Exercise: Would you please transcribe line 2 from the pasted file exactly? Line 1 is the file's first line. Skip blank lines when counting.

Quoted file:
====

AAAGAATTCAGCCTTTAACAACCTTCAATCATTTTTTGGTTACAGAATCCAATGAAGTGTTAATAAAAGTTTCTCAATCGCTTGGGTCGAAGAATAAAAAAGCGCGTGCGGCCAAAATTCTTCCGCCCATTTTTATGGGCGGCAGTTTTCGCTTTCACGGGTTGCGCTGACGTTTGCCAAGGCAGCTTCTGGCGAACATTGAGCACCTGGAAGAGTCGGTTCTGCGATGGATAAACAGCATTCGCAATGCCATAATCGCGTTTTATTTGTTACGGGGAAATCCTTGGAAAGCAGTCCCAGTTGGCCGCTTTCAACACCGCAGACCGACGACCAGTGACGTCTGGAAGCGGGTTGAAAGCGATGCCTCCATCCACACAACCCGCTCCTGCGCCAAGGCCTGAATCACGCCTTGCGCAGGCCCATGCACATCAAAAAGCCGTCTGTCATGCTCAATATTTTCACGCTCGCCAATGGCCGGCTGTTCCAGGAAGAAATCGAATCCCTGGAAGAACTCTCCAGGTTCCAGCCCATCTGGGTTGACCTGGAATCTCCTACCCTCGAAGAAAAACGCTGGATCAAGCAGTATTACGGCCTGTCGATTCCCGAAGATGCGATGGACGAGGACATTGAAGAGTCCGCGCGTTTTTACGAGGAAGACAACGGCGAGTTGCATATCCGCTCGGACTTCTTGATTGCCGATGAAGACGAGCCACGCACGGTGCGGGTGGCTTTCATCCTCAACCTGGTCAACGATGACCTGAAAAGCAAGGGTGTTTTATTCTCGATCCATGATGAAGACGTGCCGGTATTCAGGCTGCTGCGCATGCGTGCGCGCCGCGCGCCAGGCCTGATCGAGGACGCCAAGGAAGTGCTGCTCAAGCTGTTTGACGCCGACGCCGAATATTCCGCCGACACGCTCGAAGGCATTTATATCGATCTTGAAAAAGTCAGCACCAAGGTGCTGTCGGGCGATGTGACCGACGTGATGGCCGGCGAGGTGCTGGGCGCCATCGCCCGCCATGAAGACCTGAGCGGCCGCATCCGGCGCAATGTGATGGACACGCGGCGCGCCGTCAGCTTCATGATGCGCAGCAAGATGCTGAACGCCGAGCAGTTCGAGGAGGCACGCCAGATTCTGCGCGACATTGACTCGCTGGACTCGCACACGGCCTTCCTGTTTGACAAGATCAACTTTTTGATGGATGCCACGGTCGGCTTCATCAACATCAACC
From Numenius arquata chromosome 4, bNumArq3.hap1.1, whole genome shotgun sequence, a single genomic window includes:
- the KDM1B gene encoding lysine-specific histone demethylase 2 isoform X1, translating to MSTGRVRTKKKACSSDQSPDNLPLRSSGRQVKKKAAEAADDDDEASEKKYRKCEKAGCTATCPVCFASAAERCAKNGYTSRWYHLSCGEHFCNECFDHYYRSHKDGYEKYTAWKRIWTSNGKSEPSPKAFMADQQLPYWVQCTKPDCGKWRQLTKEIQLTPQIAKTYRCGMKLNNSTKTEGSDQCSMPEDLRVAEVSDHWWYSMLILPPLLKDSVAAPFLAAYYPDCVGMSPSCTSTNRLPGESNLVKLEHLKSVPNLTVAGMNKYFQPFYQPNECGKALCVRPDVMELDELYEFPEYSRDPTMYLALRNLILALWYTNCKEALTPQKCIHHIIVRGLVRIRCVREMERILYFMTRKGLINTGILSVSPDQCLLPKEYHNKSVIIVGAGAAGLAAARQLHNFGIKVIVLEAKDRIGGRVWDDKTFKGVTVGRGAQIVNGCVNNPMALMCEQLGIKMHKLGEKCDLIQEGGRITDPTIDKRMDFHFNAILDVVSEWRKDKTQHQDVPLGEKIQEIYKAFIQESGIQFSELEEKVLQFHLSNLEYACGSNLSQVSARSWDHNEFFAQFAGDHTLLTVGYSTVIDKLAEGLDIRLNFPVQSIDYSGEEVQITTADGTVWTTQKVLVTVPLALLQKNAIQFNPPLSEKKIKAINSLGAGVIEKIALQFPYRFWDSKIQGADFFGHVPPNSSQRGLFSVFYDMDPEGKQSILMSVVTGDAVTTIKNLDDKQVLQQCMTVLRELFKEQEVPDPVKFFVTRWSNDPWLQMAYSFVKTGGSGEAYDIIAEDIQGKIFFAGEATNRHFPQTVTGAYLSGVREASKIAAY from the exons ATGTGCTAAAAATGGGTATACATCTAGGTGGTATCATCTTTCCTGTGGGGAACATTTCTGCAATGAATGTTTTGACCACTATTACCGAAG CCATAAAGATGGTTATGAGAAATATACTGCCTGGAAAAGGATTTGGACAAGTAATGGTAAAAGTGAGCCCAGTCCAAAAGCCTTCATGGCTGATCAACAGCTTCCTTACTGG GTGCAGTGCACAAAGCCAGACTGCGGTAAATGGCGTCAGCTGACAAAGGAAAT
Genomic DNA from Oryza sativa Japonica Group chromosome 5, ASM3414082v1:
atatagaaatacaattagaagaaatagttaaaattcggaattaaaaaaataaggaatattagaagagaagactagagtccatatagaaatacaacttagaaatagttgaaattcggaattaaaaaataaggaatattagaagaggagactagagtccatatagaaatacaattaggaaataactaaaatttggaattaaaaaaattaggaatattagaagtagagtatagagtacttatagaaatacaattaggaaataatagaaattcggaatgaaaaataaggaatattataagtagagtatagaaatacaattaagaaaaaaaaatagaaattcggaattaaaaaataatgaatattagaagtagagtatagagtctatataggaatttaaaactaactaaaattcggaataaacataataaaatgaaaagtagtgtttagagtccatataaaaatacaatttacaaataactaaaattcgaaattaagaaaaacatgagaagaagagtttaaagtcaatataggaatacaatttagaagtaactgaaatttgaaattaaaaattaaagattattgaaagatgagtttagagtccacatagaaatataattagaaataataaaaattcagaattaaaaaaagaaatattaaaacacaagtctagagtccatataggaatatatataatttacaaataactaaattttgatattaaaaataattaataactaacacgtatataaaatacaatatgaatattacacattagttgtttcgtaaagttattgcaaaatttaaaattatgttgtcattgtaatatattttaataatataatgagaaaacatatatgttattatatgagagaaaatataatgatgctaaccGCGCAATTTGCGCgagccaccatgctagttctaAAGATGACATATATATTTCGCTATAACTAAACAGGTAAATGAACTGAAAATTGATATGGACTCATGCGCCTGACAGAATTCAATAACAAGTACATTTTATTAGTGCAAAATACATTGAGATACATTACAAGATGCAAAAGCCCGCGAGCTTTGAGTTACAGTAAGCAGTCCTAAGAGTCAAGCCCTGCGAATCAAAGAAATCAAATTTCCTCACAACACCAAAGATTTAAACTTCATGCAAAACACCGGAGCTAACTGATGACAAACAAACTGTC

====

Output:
From Numenius arquata chromosome 4, bNumArq3.hap1.1, whole genome shotgun sequence, a single genomic window includes: